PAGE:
As excess liquidity rocks the markets, investors have to hang on to the roller coaster
Volatility, it has been said, is a car with two pedals: the brake pedal is fear, and the accelerator is greed. Both are the principal drivers of the stockmarkets. The uncertainty of the past six weeks has enhanced market volatility. All you have to do is look at the swings, both intra-day and intra-week. On Tuesday, 10 November for example, the Bombay Stock Exchange (BSE) Sensitive Index (Sensex) swung between 16371 and 16677 during the day. In the four preceding trading days, the market had risen by just over 7 per cent (see ‘Mood Swings’).
It is the first-of-a-kind for everyone. Intra-day volatility is becoming a way of life in the equity markets, and bond markets too. Quite often, the sentiment when the market opens is vastly different because brokerage firms have made some recommendations, which subsequently may have proved to be misleading, even wrong.
Dhirendra Kumar, head of Value Research in New Delhi, points out that when the market rebound began about four months ago, most fund managers — especially the domestic ones — kept waiting on the sidelines. When they rushed in, the market zoomed even higher with all the excess liquidity. Then came the Reserve Bank of India’s monetary policy review that suggested the beginning of an exit policy. Fears of a liquidity squeeze then drove the market down.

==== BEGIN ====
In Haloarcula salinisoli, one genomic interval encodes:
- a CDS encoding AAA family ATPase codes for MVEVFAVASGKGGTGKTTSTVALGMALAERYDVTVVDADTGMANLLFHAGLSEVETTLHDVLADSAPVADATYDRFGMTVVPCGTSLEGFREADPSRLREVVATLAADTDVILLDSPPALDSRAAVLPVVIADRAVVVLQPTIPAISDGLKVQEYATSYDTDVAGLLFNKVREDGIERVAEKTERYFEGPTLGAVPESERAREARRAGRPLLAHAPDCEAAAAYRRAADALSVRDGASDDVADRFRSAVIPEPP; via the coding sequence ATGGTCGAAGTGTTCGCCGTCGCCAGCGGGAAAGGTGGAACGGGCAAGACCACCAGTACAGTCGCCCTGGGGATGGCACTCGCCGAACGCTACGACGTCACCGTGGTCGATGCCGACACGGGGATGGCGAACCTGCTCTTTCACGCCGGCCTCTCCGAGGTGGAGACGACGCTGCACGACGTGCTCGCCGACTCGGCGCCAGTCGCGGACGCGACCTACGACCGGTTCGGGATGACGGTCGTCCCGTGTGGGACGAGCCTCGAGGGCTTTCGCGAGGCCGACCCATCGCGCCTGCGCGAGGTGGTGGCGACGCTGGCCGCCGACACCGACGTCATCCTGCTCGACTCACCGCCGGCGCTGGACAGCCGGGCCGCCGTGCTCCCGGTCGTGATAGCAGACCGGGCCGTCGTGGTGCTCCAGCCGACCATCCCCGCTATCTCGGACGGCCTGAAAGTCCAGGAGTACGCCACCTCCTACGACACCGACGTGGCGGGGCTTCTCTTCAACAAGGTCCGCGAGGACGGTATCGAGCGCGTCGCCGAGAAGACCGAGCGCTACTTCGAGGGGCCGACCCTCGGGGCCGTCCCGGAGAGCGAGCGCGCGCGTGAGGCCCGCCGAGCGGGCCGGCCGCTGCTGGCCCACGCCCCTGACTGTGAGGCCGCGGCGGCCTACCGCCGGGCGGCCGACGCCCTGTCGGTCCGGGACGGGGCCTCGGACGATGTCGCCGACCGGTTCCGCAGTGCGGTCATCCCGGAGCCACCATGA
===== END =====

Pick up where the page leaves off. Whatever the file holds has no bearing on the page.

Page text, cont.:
“Few fundamentals have improved sufficiently to stabilise the market,” says a fund manager who wished to remain anonymous. “More importantly, the cycles are becoming shorter, which indicates a long-term trend of increasing volatility. Ten years ago, the bear cycles would typically last four or five years. Then it came down to two years or so. The current cycle was just for a few months…”
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